NEW YORK ( TheStreet) -- It's a been a topsy-turvy week on Wall Street (mostly turvy), and this insight from David Bianco, chief U.S. equity strategist at Deutsche Bank, seems very appropriate. "Investor excitement for QEternity overlooked the weakness that warranted it," he said in commentary on Monday. "Third quarter global deceleration has brought the worst earnings season since the recession. Rather than the accustomed to 2-4% beats and 8%+ y/y EPS growth of the past several quarters, it appears that the steadily lowered estimates will be beaten by only 1% and that y/y EPS growth will be flat for the S&P 500 and down 3% for non-financials." That may be the essence of what transpiring this month. Stocks ran up from early in the summer in anticipation that the Federal Reserve would come across with more quantitative easing, but the flip side of that is the fact that the economy (arguably) needs more quantitative easing isn't good for stocks. As Bianco points out, this earnings season is making that abundantly clear. "Although most companies are meeting and slightly beating, there have been significant misses at large multinational companies that are sensitive to global manufacturing, investment and trade," he wrote. Bianco remains bullish though, keeping his 12-month target for the S&P 500 at 1500 "until more clarity emerges" and "flipping" the firm's tactical call about what direction the next 5%-plus in the index will be to the upside. Part of his motivation for that flip is a feeling that the presidential election is now a toss-up with Republican presidential candidate Mitt Romney having a 50% chance to emerge victorious. Bianco also thinks the road only gets more rocky from here. "Fiscal policy uncertainty is likely to surge in the coming months," the firm said. "The fiscal cliff will be averted, but there will be fierce fights on the mix of spending cuts vs. tax hikes that spill into next year. How will the rating agencies and markets react?" As for Friday's scheduled news, Merck ( MRK) is slated to report its third-quarter results before the open and the average estimate of analysts polled by Thomson Reuters is for earnings of 92 cents a share on revenue of $11.57 billion in the September-ended period.
The stock is one of the best performers in the Dow this year, rising nearly 23%, though it's pulled back a bit in the last week since hitting a 52-week high of $48 on Oct. 18. Merck has an eight-quarter streak of beating Wall Street's profit expectations on the line. The sell side is only mildly bullish on the stock with 11 of the 21 analysts covering Merck at either strong buy (5) or buy (6) and the remainder at hold. The 12-month median price target is $48 vs. Thursday's close at $46.30, but the valuation isn't all that stretched with shares trading at a forward price-to-earnings multiple of 12.4X vs. 13.8X for the S&P 500. The problem for Merck remains stagnation on the top line as an in-line revenue performance this quarter would represent declines from its total of $12.31 billion in the second quarter and $12.02 billion in the same period a year earlier. Other early reporters include American Axle & Manufacturing ( AXL), Arch Coal ( ACI), Comcast Corp. ( CMCSA), Coventry Health Care ( CVH), Entrecom Communications ( ETM), Goodyear Tire ( GT), Graham Corp. ( GHM), Immunogen ( IMGN), Interpublic Group ( IPG), Kaydon ( KDN), KKR ( KKR), Lear Corp. ( LEA), Legg Mason ( LM), LifePoint Hospitals ( LPNT), Magellan Health Services ( MGLN), Moody's Corp. ( MCO), Newell Rubbermaid ( NWL), Oppenheimer Holdings ( OPY), Pilgrim's Pride ( PPC), Radware ( RDWR), Rockwell Collins ( COL), Starwood Financial ( SFI), TASER International ( TASR), and Weyerhaeuser ( WY). The big piece of economic data due Friday morning is the advance estimate of gross domestic product for the third quarter, slated for release at 8:30 a.m. ET. The consensus estimate is for growth of 1.9%, up from 1.3% in the second quarter, according to Briefing.com, whose own projection is a less optimistic 0.8%. Paul Ashworth, chief North American economist at Capital Economics, is expecting annualized growth to remain flat with the 1.3% pace seen in the second quarter. "Consumption growth appears to have accelerated and residential investment appears to have been strong. Judging by the rebound in State and local government employment, the public sector may also have contributed positively to growth. However, it appears that business investment actually contracted slightly," he said. "Net trade was probably a small drag on GDP growth too. Finally, inventories were probably a big drag." Ashworth said he believes the risks to the firm's forecast are on the downside and cited Thursday's durable goods data as further evidence of that.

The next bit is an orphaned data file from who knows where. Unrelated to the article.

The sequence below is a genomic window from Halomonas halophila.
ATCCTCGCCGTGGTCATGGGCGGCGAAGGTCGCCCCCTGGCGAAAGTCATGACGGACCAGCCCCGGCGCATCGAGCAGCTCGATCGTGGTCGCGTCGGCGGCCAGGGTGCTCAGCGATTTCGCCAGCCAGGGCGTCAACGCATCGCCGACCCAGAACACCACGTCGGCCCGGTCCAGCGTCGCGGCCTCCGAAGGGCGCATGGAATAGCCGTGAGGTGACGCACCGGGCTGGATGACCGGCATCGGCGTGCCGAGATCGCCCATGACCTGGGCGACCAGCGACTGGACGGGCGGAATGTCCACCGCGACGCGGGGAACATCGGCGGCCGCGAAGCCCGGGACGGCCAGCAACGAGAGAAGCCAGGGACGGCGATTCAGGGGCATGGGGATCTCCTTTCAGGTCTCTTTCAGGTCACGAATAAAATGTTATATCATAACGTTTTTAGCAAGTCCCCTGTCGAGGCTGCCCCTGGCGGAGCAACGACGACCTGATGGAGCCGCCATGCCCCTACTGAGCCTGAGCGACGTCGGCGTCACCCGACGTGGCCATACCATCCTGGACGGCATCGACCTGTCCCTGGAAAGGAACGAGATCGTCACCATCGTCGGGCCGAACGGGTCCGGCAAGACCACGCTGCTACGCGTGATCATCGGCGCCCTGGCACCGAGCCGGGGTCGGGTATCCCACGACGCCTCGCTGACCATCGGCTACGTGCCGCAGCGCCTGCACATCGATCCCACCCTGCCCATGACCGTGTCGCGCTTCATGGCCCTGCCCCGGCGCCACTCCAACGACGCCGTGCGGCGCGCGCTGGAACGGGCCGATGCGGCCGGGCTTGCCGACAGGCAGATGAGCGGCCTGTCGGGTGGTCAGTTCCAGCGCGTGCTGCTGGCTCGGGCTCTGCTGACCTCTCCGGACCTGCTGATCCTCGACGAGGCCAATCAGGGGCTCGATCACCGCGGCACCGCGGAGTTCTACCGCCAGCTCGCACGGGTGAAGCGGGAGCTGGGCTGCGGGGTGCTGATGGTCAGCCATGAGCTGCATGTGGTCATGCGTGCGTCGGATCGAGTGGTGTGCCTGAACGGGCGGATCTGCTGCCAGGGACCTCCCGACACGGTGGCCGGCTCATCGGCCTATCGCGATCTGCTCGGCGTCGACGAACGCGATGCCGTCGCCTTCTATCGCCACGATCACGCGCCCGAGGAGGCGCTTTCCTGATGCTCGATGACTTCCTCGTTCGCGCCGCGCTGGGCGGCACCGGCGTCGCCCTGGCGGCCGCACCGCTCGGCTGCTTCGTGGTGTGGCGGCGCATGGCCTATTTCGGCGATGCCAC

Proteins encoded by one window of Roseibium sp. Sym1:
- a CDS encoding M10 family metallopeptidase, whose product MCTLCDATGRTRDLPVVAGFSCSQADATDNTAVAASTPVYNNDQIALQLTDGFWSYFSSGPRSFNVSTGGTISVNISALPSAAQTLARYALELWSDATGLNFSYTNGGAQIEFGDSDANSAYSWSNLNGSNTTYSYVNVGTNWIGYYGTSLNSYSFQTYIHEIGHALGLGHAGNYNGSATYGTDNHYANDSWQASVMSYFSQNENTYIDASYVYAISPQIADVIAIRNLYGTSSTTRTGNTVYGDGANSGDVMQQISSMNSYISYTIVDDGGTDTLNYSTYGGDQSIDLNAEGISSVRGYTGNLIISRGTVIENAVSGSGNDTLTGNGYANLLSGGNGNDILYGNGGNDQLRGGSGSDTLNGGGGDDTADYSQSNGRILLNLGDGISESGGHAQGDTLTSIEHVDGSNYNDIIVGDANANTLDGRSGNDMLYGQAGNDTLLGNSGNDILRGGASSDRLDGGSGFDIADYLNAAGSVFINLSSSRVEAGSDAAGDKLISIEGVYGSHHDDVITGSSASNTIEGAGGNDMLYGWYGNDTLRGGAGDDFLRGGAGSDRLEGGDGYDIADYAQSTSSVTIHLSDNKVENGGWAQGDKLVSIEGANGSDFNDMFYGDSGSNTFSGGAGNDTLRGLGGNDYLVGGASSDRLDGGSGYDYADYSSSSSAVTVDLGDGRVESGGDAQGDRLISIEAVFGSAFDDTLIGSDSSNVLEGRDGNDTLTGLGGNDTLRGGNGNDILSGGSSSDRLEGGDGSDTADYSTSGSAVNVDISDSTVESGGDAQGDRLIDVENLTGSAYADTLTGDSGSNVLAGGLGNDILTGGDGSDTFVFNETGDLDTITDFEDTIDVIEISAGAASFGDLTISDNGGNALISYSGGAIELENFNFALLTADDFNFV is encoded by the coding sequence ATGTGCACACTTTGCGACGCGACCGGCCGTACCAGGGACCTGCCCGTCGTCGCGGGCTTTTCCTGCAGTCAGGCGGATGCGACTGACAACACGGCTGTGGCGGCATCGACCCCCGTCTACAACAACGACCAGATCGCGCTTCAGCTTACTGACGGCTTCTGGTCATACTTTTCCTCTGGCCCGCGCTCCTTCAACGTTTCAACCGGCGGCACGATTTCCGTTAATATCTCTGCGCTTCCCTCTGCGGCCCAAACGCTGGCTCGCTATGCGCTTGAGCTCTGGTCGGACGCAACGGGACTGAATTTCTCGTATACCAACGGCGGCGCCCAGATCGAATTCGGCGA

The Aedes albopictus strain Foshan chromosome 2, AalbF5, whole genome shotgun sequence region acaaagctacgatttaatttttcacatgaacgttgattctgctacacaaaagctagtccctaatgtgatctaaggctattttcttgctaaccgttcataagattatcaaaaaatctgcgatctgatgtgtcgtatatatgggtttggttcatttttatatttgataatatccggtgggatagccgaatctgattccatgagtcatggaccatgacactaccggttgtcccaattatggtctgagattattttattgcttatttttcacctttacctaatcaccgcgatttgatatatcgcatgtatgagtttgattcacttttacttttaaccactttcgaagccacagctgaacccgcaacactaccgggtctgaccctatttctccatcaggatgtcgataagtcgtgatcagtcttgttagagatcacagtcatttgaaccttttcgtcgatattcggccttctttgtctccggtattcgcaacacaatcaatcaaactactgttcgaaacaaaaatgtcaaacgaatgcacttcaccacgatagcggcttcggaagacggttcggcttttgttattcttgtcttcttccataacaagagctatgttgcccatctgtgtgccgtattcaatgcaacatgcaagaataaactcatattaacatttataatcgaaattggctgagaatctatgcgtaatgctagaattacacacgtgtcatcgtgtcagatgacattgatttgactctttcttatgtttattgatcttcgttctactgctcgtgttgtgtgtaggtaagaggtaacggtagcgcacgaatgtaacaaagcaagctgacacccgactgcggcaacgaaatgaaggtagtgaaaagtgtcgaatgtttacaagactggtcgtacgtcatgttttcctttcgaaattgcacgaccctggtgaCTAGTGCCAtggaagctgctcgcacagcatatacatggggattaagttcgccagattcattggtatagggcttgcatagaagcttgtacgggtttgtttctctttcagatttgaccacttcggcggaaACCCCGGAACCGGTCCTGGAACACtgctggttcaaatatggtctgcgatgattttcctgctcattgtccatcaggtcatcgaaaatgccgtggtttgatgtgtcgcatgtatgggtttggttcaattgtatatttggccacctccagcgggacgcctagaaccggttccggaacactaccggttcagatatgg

"Admittedly, overall durable goods orders rebounded 9.9% last month," he said. "However, non-defense capital goods orders (ex. aircraft) were unchanged and August's gain was revised lower. Worse still, actual shipments in the same category shrank in September and the decline in August was bigger than originally reported." The only other release is the final University of Michigan consumer sentiment reading, which is due at 9:55 a.m. ET. Economists are expecting the number to stand pat at 83.1. And finally, Apple ( AAPL) will be a huge topic tomorrow after the company's mixed fiscal fourth-quarter report. The stock was looking incrementally higher as the extended session drew to a close, so this may be a case of the bad news not being all that bad (or priced in). A virtual avalanche of sell-side research will surely offer a range of opinions. Amazon ( AMZN) will another one to watch as the company's operating margins dipped into negative territory last quarter and founder and CEO Jeff Bezos seems almost euphoric about it. "Our approach is to work hard to charge less. Sell devices near breakeven and you can pack a lot of sophisticated hardware into a very low price point," said Bezos in the press release announcing the company's wider than anticipated third-quarter loss. The stock was off nearly 1% after the close. -- Written by Michael Baron in New York. >To contact the writer of this article, click here: Michael Baron.